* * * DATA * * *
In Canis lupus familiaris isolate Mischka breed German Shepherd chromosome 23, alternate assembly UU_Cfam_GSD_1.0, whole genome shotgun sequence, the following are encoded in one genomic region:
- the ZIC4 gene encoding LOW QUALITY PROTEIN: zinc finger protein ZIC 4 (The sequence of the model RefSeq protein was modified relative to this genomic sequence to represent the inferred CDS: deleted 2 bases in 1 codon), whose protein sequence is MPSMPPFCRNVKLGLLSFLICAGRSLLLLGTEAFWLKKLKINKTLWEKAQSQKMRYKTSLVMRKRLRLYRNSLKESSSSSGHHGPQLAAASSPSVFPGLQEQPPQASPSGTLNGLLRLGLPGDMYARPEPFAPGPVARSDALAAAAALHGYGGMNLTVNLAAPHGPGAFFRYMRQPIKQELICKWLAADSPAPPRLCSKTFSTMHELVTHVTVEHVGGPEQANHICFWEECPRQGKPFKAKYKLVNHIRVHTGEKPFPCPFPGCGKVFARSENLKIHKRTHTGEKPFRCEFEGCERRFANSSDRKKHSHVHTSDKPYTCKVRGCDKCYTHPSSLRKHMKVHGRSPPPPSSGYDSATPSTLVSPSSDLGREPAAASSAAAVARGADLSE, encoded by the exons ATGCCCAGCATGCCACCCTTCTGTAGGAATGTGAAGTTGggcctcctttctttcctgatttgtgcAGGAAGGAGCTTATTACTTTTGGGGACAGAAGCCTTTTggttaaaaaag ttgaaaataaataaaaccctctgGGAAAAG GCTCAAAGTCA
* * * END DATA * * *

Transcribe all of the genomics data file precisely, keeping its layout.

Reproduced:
In Canis lupus familiaris isolate Mischka breed German Shepherd chromosome 23, alternate assembly UU_Cfam_GSD_1.0, whole genome shotgun sequence, the following are encoded in one genomic region:
- the ZIC4 gene encoding LOW QUALITY PROTEIN: zinc finger protein ZIC 4 (The sequence of the model RefSeq protein was modified relative to this genomic sequence to represent the inferred CDS: deleted 2 bases in 1 codon), whose protein sequence is MPSMPPFCRNVKLGLLSFLICAGRSLLLLGTEAFWLKKLKINKTLWEKAQSQKMRYKTSLVMRKRLRLYRNSLKESSSSSGHHGPQLAAASSPSVFPGLQEQPPQASPSGTLNGLLRLGLPGDMYARPEPFAPGPVARSDALAAAAALHGYGGMNLTVNLAAPHGPGAFFRYMRQPIKQELICKWLAADSPAPPRLCSKTFSTMHELVTHVTVEHVGGPEQANHICFWEECPRQGKPFKAKYKLVNHIRVHTGEKPFPCPFPGCGKVFARSENLKIHKRTHTGEKPFRCEFEGCERRFANSSDRKKHSHVHTSDKPYTCKVRGCDKCYTHPSSLRKHMKVHGRSPPPPSSGYDSATPSTLVSPSSDLGREPAAASSAAAVARGADLSE, encoded by the exons ATGCCCAGCATGCCACCCTTCTGTAGGAATGTGAAGTTGggcctcctttctttcctgatttgtgcAGGAAGGAGCTTATTACTTTTGGGGACAGAAGCCTTTTggttaaaaaag ttgaaaataaataaaaccctctgGGAAAAG GCTCAAAGTCA